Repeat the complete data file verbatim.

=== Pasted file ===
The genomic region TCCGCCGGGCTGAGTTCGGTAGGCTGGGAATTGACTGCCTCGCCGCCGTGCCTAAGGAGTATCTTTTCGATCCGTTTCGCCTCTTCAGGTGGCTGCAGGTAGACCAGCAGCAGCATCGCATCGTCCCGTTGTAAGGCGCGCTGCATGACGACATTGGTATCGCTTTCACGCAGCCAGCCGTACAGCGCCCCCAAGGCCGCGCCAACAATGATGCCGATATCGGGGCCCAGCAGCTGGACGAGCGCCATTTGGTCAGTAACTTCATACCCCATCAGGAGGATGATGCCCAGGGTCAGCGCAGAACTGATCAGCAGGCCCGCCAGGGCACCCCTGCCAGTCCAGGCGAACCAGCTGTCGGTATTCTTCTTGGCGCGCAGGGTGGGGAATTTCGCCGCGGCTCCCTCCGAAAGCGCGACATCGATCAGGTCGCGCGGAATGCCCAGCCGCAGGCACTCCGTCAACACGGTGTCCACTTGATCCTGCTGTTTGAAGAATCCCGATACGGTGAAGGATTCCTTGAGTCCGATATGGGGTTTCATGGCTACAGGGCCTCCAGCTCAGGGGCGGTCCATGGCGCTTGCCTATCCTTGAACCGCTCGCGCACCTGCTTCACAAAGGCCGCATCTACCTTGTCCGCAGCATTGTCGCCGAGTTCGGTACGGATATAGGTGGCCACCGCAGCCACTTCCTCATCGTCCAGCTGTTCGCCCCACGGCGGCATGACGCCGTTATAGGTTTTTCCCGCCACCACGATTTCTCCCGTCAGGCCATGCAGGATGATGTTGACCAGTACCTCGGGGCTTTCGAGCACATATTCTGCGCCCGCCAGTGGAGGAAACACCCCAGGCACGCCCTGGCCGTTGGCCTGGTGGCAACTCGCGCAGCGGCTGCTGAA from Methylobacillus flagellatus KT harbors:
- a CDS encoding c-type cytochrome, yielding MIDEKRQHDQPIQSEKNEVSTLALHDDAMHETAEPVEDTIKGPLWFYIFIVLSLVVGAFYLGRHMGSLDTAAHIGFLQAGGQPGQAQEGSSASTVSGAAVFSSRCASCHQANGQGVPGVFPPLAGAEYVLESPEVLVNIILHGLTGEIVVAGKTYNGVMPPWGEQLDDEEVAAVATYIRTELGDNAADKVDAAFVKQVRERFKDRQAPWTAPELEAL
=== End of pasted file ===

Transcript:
The genomic region TCCGCCGGGCTGAGTTCGGTAGGCTGGGAATTGACTGCCTCGCCGCCGTGCCTAAGGAGTATCTTTTCGATCCGTTTCGCCTCTTCAGGTGGCTGCAGGTAGACCAGCAGCAGCATCGCATCGTCCCGTTGTAAGGCGCGCTGCATGACGACATTGGTATCGCTTTCACGCAGCCAGCCGTACAGCGCCCCCAAGGCCGCGCCAACAATGATGCCGATATCGGGGCCCAGCAGCTGGACGAGCGCCATTTGGTCAGTAACTTCATACCCCATCAGGAGGATGATGCCCAGGGTCAGCGCAGAACTGATCAGCAGGCCCGCCAGGGCACCCCTGCCAGTCCAGGCGAACCAGCTGTCGGTATTCTTCTTGGCGCGCAGGGTGGGGAATTTCGCCGCGGCTCCCTCCGAAAGCGCGACATCGATCAGGTCGCGCGGAATGCCCAGCCGCAGGCACTCCGTCAACACGGTGTCCACTTGATCCTGCTGTTTGAAGAATCCCGATACGGTGAAGGATTCCTTGAGTCCGATATGGGGTTTCATGGCTACAGGGCCTCCAGCTCAGGGGCGGTCCATGGCGCTTGCCTATCCTTGAACCGCTCGCGCACCTGCTTCACAAAGGCCGCATCTACCTTGTCCGCAGCATTGTCGCCGAGTTCGGTACGGATATAGGTGGCCACCGCAGCCACTTCCTCATCGTCCAGCTGTTCGCCCCACGGCGGCATGACGCCGTTATAGGTTTTTCCCGCCACCACGATTTCTCCCGTCAGGCCATGCAGGATGATGTTGACCAGTACCTCGGGGCTTTCGAGCACATATTCTGCGCCCGCCAGTGGAGGAAACACCCCAGGCACGCCCTGGCCGTTGGCCTGGTGGCAACTCGCGCAGCGGCTGCTGAA from Methylobacillus flagellatus KT harbors:
- a CDS encoding c-type cytochrome, yielding MIDEKRQHDQPIQSEKNEVSTLALHDDAMHETAEPVEDTIKGPLWFYIFIVLSLVVGAFYLGRHMGSLDTAAHIGFLQAGGQPGQAQEGSSASTVSGAAVFSSRCASCHQANGQGVPGVFPPLAGAEYVLESPEVLVNIILHGLTGEIVVAGKTYNGVMPPWGEQLDDEEVAAVATYIRTELGDNAADKVDAAFVKQVRERFKDRQAPWTAPELEAL